Both John's marriages were by licence, rather than banns. As the groom often appeared with a relative, these documents have been inspected. The licence for his first marriage shows that William Gordon Edwards, a tailor (who was witness at both John's marriages) was bondsman and John Lubbock was witness. John Pull was described as a yeoman, of the precincts of the Cathedral.
The second licence records John as a yeoman of Weston. His bondsman was Richard Hedgman Jr, of the precinct and his witness was Charles Kitson. The line which records that John had resided in Weston for the previous four weeks has been scored through. So this tells us that John did have a link to Weston, but he was not living there. As we have found no evidence of a familial link to Weston, we can only presume that he held some land there, at that time.
Some researchers have claimed that John was the son of John and Tamasin Pull, born in Sheringham, on 7th February 1768 and baptised there, on 26th March 1768. This seems to rely solely on the fact that this date fits with John having been 73, in 1841.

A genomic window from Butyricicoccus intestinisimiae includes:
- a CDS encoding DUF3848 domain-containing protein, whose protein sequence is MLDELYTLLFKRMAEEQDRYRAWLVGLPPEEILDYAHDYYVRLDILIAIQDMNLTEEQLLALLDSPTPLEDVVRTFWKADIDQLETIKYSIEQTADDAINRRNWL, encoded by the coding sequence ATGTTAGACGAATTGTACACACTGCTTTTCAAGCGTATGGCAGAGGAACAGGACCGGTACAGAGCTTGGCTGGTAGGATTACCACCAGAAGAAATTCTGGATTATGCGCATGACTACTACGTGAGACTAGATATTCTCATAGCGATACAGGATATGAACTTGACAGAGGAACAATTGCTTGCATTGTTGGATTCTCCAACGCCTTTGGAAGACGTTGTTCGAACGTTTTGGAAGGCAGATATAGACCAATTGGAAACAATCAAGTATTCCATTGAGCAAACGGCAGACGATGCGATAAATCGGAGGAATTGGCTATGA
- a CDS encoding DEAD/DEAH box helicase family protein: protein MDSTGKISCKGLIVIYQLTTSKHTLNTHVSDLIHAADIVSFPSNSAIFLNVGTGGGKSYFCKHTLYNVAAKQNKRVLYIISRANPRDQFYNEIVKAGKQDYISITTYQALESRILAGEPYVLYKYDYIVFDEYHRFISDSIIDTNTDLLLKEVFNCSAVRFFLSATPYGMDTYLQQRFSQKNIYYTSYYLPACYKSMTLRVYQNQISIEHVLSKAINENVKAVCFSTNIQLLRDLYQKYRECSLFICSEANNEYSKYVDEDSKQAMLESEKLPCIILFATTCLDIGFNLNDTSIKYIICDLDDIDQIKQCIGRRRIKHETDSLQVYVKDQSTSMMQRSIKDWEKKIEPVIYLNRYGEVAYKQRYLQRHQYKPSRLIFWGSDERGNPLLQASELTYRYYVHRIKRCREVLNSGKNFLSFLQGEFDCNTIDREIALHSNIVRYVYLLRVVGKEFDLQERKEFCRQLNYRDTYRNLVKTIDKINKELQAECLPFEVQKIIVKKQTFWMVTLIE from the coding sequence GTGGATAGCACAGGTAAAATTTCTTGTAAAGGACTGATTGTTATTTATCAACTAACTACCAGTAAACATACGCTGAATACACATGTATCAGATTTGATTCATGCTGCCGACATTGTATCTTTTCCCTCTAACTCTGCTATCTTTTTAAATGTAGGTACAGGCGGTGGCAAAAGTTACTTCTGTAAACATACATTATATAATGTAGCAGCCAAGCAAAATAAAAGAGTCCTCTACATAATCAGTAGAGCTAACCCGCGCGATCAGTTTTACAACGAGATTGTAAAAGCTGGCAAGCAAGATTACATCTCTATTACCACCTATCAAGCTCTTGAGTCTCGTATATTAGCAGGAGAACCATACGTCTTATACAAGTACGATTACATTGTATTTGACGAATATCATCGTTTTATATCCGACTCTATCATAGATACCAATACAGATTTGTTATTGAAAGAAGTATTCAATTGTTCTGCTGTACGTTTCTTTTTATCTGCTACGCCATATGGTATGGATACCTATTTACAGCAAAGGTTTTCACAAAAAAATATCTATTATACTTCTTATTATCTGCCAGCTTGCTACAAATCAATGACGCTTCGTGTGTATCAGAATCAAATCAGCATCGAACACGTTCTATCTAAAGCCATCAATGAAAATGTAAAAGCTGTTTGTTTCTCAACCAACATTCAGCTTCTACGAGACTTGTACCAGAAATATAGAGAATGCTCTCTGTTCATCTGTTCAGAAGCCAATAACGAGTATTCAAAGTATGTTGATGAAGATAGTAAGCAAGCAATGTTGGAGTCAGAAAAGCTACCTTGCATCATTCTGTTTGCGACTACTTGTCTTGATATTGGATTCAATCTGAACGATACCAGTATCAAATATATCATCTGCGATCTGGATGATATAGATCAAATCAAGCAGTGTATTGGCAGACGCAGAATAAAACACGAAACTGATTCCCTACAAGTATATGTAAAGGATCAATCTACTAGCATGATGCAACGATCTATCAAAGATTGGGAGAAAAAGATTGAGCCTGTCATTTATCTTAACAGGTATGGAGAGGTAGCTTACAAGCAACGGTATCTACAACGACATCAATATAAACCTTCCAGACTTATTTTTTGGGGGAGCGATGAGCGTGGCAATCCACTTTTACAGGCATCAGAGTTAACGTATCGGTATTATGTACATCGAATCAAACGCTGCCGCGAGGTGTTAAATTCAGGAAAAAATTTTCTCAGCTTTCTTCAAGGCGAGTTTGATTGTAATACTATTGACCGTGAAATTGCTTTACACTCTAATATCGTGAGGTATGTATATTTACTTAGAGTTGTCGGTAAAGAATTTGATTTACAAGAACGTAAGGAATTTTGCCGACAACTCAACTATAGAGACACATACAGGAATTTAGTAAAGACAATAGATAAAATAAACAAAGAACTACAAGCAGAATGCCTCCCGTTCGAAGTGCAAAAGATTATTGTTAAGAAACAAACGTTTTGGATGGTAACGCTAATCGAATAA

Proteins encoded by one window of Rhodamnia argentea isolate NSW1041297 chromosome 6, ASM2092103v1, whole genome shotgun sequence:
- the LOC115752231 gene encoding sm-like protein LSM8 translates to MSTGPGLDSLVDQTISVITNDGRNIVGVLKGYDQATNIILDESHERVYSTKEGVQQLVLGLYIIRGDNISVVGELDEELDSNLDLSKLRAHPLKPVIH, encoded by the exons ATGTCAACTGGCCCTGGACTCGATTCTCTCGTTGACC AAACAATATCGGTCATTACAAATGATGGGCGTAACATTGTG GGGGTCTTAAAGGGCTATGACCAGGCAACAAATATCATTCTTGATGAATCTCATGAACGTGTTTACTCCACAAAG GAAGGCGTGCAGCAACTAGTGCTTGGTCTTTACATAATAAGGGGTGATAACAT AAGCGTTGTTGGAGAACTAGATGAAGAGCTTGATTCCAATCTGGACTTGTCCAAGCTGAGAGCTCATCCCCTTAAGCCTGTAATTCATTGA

Eventually, an administration bond was found which seemed to offer a clue. The bond concerned the administration of the estate of Sarah Russell, widow of Thurgaton, who had died intestate. Administration was granted to Sarah Lubbock, wife of James Lubbock, daughter of the deceased, on 10th September 1803. Thomas Cook, of Oulton, gentleman, and John Pull, of the city of Norwich, innkeeper, signed surety of £400.
The signature matches those from the marriage registers and inquest papers. £400 was a considerable amount of money, so John must have had complete faith that Sarah would carry out her responsibilities, which suggests he knew her well. We also saw the name Lubbock on John's first marriage licence, although that was a John, not a James.
Further investigation revealed that James Lubbock and Sarah Russell married in Thurgarton, in 1797. The Thurgarton registers record the following baptisms:
Sarah, daughter of Robert and Sarah Russell, baptised 28th July 1771
John, son of Edmund and Anne Pull, baptised 12th December 1773
John, son of John and Rebecca Lubbock, baptised 7th Janaury 1781
It therefore seems very likely that John Pull was the son of Edmund and Anne Pull, and that he was born in Thurgarton, circa 1773.